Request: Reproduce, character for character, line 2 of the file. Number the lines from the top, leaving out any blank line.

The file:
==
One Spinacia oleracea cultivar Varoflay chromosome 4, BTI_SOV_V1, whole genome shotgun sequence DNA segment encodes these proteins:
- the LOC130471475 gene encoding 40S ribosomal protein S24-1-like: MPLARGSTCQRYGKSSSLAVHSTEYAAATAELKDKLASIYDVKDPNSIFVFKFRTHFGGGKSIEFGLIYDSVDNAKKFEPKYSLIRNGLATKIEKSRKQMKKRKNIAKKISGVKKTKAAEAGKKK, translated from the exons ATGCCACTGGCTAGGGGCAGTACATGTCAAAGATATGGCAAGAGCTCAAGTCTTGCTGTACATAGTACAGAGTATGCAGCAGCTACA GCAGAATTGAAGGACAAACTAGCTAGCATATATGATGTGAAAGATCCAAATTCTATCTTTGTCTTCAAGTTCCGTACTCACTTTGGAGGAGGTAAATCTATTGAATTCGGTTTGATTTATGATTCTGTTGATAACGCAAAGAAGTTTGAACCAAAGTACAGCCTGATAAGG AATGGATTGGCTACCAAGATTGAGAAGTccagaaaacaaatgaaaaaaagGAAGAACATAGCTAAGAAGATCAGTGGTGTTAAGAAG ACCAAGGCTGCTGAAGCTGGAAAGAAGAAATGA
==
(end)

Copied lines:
- the LOC130471475 gene encoding 40S ribosomal protein S24-1-like: MPLARGSTCQRYGKSSSLAVHSTEYAAATAELKDKLASIYDVKDPNSIFVFKFRTHFGGGKSIEFGLIYDSVDNAKKFEPKYSLIRNGLATKIEKSRKQMKKRKNIAKKISGVKKTKAAEAGKKK, translated from the exons ATGCCACTGGCTAGGGGCAGTACATGTCAAAGATATGGCAAGAGCTCAAGTCTTGCTGTACATAGTACAGAGTATGCAGCAGCTACA GCAGAATTGAAGGACAAACTAGCTAGCATATATGATGTGAAAGATCCAAATTCTATCTTTGTCTTCAAGTTCCGTACTCACTTTGGAGGAGGTAAATCTATTGAATTCGGTTTGATTTATGATTCTGTTGATAACGCAAAGAAGTTTGAACCAAAGTACAGCCTGATAAGG AATGGATTGGCTACCAAGATTGAGAAGTccagaaaacaaatgaaaaaaagGAAGAACATAGCTAAGAAGATCAGTGGTGTTAAGAAG ACCAAGGCTGCTGAAGCTGGAAAGAAGAAATGA